One-Liner Echo

"If you say "live together, die alone" to me, Jack, I'm gonna punch you in your face."
— Rose to Jack, LOST

A character delivers a One-Liner (sometimes a Catch Phrase), especially as the punch-line to a meaningful speech. The other characters repeat the One-Liner in turn, indicating their agreement.

Other characters may alter the One-Liner slightly in keeping with their personal quirks.

This is popular rhetorical device in the real world as well, especially at a public rally.

Often used with Stock Phrases, especially "It's not your fault," "You Did Everything You Could," and "It's the Only Way."

Especially common during a Rousing Speech. Not to be confused with One-Liner, Name... One-Liner, which is when the same character repeats the line. Compare Phrase Catcher, when the echo is not welcomed by the catchphraser.


Examples:

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     Advertising  

  • A well-known commercial from financial firm J.G. Wentworth: "It's my money, and I need it now!"

     Comic Books  

  • Tintin's Thomson and Thompson do this constantly, with the added gag that the echo is always spoonerized or otherwise mangled (and often, unwittingly, more accurate):
    Thomson: "Mum's the word," that's our motto.
    Thompson: Precisely, "Dumb's the word," that's our motto.

     Film  

     Literature  

  • The Star Wars novel Starfighters of Adumar does this one better - at the end of the pre-battle speech, the assembled crowd of pilots begins chanting "Adumar".
  • One of the most well-known: the Three Musketeers' "One for all and all for one."

     Live Action TV  

  • "I serve at the pleasure of the President," in The West Wing, also "Let Bartlet Be Bartlet" and "God bless America".
  • "So say we all," in Battlestar Galactica (2005): "Pilot".
  • "Better dead than..." in Red Dwarf: "Out of Time", each character finishing the sentiment with something personal.
  • "We live for the one, we die for the one." in Babylon 5, where it is the last line of the Ranger motto.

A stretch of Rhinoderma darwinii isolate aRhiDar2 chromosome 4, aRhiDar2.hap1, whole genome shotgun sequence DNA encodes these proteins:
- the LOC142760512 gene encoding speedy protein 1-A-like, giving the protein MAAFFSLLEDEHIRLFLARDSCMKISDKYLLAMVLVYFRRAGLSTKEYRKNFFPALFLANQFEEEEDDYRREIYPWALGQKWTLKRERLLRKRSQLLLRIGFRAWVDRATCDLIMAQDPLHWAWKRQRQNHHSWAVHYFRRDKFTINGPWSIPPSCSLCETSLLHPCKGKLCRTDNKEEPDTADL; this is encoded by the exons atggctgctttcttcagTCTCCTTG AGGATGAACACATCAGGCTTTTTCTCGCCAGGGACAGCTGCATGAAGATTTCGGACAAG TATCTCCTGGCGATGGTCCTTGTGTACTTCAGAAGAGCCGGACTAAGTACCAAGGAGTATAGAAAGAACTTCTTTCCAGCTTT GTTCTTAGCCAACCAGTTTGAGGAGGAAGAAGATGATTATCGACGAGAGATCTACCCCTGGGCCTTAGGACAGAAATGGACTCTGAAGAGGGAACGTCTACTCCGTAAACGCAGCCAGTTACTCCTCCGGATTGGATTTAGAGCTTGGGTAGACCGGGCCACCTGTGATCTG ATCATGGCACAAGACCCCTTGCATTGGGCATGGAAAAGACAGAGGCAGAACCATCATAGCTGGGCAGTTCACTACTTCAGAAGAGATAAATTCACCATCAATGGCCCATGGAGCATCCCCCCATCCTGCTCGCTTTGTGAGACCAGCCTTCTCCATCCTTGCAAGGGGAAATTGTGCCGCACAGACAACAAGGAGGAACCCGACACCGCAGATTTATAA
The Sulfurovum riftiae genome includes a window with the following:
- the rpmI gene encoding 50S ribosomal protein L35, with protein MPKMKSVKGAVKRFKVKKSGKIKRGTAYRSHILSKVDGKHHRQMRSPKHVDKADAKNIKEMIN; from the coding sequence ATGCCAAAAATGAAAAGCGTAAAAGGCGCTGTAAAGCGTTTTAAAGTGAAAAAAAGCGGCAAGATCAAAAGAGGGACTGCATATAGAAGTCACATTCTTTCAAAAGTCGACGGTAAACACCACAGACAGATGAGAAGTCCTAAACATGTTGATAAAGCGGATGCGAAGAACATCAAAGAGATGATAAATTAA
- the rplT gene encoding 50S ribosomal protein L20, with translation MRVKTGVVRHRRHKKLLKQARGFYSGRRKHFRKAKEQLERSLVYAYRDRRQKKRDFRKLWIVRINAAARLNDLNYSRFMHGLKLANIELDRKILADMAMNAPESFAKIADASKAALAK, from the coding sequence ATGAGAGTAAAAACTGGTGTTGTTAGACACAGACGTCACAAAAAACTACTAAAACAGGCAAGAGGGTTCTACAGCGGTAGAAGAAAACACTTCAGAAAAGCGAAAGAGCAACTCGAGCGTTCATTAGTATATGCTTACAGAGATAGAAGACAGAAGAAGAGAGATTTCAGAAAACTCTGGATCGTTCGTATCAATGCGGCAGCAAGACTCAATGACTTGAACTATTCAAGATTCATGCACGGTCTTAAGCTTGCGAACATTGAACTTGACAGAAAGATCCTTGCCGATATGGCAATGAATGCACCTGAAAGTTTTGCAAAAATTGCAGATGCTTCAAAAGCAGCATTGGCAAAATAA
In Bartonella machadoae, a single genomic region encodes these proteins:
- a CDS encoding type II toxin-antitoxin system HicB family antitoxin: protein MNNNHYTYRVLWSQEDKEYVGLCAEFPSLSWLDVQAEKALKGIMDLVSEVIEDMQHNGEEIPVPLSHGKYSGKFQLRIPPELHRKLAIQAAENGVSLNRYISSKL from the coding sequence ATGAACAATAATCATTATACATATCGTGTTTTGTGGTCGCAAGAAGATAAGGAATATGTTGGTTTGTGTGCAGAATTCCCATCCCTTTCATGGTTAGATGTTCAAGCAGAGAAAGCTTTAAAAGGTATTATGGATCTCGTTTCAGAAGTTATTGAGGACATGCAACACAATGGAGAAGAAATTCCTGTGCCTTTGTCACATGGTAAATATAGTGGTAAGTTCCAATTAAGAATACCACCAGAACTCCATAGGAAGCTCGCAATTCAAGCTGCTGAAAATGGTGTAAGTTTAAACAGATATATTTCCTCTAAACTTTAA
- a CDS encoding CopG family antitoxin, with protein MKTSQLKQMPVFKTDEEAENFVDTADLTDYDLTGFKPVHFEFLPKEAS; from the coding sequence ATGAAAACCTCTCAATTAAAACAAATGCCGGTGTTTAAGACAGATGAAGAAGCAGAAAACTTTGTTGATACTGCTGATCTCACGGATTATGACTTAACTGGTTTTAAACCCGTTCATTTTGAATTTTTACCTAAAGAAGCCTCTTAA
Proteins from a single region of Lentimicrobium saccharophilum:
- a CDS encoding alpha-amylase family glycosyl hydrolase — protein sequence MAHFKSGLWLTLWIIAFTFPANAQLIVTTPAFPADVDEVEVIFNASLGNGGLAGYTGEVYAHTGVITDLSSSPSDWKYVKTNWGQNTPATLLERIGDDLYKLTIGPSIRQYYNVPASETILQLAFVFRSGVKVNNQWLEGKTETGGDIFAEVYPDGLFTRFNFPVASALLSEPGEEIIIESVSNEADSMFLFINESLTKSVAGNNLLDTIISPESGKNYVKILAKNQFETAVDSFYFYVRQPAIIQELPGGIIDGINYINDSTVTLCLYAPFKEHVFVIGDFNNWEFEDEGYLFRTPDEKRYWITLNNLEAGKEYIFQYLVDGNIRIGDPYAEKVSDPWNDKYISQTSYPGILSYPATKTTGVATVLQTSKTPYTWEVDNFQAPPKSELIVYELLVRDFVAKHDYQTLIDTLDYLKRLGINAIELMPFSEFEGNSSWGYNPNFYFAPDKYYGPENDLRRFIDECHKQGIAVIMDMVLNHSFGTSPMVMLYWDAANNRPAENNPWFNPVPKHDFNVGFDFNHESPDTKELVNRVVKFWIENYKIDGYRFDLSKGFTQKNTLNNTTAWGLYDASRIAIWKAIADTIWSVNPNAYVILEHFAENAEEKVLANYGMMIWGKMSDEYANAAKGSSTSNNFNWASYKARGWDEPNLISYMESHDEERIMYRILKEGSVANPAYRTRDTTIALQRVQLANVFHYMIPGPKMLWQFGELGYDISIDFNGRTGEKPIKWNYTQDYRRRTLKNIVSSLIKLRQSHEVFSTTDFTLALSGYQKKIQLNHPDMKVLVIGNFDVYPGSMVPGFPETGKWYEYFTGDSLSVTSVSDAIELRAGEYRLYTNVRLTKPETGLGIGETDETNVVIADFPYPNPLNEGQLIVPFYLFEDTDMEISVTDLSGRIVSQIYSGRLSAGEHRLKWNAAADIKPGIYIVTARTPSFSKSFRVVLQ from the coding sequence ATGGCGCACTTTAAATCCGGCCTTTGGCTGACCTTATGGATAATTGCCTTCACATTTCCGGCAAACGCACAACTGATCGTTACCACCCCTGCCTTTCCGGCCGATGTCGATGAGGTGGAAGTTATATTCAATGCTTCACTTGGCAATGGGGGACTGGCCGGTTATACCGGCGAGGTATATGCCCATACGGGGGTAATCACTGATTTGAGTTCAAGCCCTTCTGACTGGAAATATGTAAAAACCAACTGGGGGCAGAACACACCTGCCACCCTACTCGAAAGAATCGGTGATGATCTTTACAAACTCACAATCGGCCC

• "To life, immortal." in War of the Worlds, season 1.
  • Gilmore Girls often have Rory and Lorelai echo each other's one liners for comic effect.
  • Life On Mars was typically British about this trope.
    Sam: What now?
    Gene: Pub.
    Chris: Pub.
    Ray: Pub.
    Sam: ...Pub.
  • LOST has this with Jack's conclusion of a speech ("If we don't learn how to live together... we're gonna die alone"), used six times so far, the most memorable ones being the one used in the page quote, and Kate replying to Sawyer's "It's every man for himself!" (Jack's original speech included: "Every man for himself is not gonna work!").
    • Also from Lost, "Don't tell me what I can't do!" is Locke's catchphrase, but it's used many times during the series, sometimes by other characters and sometimes with little alterations.
  • A fairly Narm-y example comes from a Power Rangers S.P.D. Reunion Show. The Dino Thunder and SPD Rangers are facing down an army of Mooks, and Doggie Kruger says "No one gets inside our circle!" All eleven of the other rangers repeat, "No one gets inside!" This got parodied a lot on message boards, especially since seconds later, the team instantly *break* the circle charging in to take on the bad guys. So yeah.
  • Power Rangers Wild Force has the "Never give up" thing, though: usually, Danny or Max would say it, and the other would repeat it.
  • The MythBusters tend to repeat their verdict for a myth, especially if it's "busted".

     Video Games  
  • The Brotherhood of Nod from Command & Conquer: Tiberian Series loves using both repeated phrases and call/response pairs in their speeches and rallies:
    "In the name of Kane!" "Kane lives in death!"
  • In Soul Reaver 2, Kain tells Raziel that for attempting to defy fate, history is reshuffling to accommodate his decision to spare Kain's life, because "History abhors a paradox." When Raziel realizes at the end of the game that he cannot escape his final fate (the whole game being about him trying to do so), his last soliloquy has him utter the same phrase.

     Western Animation  

  • This happens in The Critic.
    "If the movie stinks, just don't go!"
  • Spoofed on South Park: Stan confesses to accidentally destroying a beaver dam, and one person mistakes this for an indication that everyone's partially responsible, leading to a chorus of " I broke the dam" while Stan tries to explain that he, personally, broke the dam.
  • Until all are one, men.
    "Until all are one."
    "Until all are one!"
    "Until all are one... UNDER GRIMLOCK!!!"